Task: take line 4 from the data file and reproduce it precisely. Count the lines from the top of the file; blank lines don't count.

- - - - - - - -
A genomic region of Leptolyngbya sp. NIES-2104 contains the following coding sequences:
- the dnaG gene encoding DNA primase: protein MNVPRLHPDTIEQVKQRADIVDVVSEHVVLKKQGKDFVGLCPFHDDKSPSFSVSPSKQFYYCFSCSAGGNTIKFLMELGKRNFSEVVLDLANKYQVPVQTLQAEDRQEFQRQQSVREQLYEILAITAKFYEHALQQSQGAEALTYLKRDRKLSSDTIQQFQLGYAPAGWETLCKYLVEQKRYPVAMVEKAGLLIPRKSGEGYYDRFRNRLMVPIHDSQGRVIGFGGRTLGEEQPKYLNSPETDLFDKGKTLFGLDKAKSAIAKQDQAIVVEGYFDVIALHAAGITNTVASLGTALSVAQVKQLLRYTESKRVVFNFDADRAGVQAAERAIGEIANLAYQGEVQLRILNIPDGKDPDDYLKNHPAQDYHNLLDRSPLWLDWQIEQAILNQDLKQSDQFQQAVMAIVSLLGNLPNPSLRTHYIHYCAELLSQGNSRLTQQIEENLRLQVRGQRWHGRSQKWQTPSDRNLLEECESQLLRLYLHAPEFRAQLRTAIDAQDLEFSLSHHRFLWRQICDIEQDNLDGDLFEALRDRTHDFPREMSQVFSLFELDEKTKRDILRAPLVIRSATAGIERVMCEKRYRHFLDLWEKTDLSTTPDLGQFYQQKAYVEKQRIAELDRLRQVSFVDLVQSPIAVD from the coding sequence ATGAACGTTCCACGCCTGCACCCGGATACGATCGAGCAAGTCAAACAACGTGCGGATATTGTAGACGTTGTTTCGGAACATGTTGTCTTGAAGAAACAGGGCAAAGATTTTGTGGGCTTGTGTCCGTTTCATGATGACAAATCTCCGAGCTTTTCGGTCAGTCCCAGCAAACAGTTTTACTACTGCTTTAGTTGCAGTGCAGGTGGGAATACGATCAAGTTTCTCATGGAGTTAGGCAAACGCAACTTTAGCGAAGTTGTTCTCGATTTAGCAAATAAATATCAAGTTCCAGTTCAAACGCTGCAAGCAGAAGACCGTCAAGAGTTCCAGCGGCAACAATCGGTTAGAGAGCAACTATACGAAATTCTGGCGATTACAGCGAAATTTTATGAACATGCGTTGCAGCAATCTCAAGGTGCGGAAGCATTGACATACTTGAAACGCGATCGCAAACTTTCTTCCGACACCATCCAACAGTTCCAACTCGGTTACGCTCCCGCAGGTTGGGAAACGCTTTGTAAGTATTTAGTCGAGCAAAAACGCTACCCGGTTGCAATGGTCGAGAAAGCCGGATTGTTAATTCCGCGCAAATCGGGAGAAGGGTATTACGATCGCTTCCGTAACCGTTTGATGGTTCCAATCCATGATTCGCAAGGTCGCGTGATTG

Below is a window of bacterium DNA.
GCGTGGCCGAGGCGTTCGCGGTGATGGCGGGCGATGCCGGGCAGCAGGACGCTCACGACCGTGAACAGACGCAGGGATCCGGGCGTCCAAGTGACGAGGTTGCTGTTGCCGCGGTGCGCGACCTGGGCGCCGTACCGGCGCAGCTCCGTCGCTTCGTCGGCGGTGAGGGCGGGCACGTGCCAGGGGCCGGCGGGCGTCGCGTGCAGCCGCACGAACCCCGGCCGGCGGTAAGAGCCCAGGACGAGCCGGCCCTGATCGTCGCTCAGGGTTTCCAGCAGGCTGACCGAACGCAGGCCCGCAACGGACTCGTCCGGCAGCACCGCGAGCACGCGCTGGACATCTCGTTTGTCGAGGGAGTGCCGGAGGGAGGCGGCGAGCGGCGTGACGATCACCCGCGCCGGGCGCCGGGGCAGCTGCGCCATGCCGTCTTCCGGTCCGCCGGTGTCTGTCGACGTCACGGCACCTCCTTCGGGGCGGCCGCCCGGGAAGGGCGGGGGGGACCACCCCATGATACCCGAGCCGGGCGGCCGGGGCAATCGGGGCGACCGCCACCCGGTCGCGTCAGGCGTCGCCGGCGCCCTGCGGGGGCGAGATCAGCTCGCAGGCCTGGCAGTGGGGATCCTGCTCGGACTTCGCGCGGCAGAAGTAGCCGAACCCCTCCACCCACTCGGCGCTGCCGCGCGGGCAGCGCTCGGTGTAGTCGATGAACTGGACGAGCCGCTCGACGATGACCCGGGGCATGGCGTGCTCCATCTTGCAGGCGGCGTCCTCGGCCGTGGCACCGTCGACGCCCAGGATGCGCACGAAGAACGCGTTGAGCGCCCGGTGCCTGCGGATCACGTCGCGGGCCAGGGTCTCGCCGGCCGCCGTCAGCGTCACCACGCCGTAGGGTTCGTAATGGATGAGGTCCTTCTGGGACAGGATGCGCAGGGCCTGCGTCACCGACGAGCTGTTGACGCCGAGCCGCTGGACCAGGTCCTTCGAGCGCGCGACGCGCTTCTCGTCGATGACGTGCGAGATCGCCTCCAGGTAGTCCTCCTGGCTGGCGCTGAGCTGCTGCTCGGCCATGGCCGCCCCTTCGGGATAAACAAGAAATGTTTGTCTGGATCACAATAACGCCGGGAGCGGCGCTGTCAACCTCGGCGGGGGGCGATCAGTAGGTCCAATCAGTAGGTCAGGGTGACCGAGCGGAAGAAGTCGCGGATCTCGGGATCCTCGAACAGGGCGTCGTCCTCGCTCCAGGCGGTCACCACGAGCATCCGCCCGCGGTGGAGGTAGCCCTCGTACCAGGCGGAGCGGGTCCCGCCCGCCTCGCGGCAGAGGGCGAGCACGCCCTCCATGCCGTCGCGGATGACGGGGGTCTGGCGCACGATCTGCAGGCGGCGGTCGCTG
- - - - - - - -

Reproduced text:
GCGTGGCCGAGGCGTTCGCGGTGATGGCGGGCGATGCCGGGCAGCAGGACGCTCACGACCGTGAACAGACGCAGGGATCCGGGCGTCCAAGTGACGAGGTTGCTGTTGCCGCGGTGCGCGACCTGGGCGCCGTACCGGCGCAGCTCCGTCGCTTCGTCGGCGGTGAGGGCGGGCACGTGCCAGGGGCCGGCGGGCGTCGCGTGCAGCCGCACGAACCCCGGCCGGCGGTAAGAGCCCAGGACGAGCCGGCCCTGATCGTCGCTCAGGGTTTCCAGCAGGCTGACCGAACGCAGGCCCGCAACGGACTCGTCCGGCAGCACCGCGAGCACGCGCTGGACATCTCGTTTGTCGAGGGAGTGCCGGAGGGAGGCGGCGAGCGGCGTGACGATCACCCGCGCCGGGCGCCGGGGCAGCTGCGCCATGCCGTCTTCCGGTCCGCCGGTGTCTGTCGACGTCACGGCACCTCCTTCGGGGCGGCCGCCCGGGAAGGGCGGGGGGGACCACCCCATGATACCCGAGCCGGGCGGCCGGGGCAATCGGGGCGACCGCCACCCGGTCGCGTCAGGCGTCGCCGGCGCCCTGCGGGGGCGAGATCAGCTCGCAGGCCTGGCAGTGGGGATCCTGCTCGGACTTCGCGCGGCAGAAGTAGCCGAACCCCTCCACCCACTCGGCGCTGCCGCGCGGGCAGCGCTCGGTGTAGTCGATGAACTGGACGAGCCGCTCGACGATGACCCGGGGCATGGCGTGCTCCATCTTGCAGGCGGCGTCCTCGGCCGTGGCACCGTCGACGCCCAGGATGCGCACGAAGAACGCGTTGAGCGCCCGGTGCCTGCGGATCACGTCGCGGGCCAGGGTCTCGCCGGCCGCCGTCAGCGTCACCACGCCGTAGGGTTCGTAATGGATGAGGTCCTTCTGGGACAGGATGCGCAGGGCCTGCGTCACCGACGAGCTGTTGACGCCGAGCCGCTGGACCAGGTCCTTCGAGCGCGCGACGCGCTTCTCGTCGATGACGTGCGAGATCGCCTCCAGGTAGTCCTCCTGGCTGGCGCTGAGCTGCTGCTCGGCCATGGCCGCCCCTTCGGGATAAACAAGAAATGTTTGTCTGGATCACAATAACGCCGGGAGCGGCGCTGTCAACCTCGGCGGGGGGCGATCAGTAGGTCCAATCAGTAGGTCAGGGTGACCGAGCGGAAGAAGTCGCGGATCTCGGGATCCTCGAACAGGGCGTCGTCCTCGCTCCAGGCGGTCACCACGAGCATCCGCCCGCGGTGGAGGTAGCCCTCGTACCAGGCGGAGCGGGTCCCGCCCGCCTCGCGGCAGAGGGCGAGCACGCCCTCCATGCCGTCGCGGATGACGGGGGTCTGGCGCACGATCTGCAGGCGGCGGTCGCTG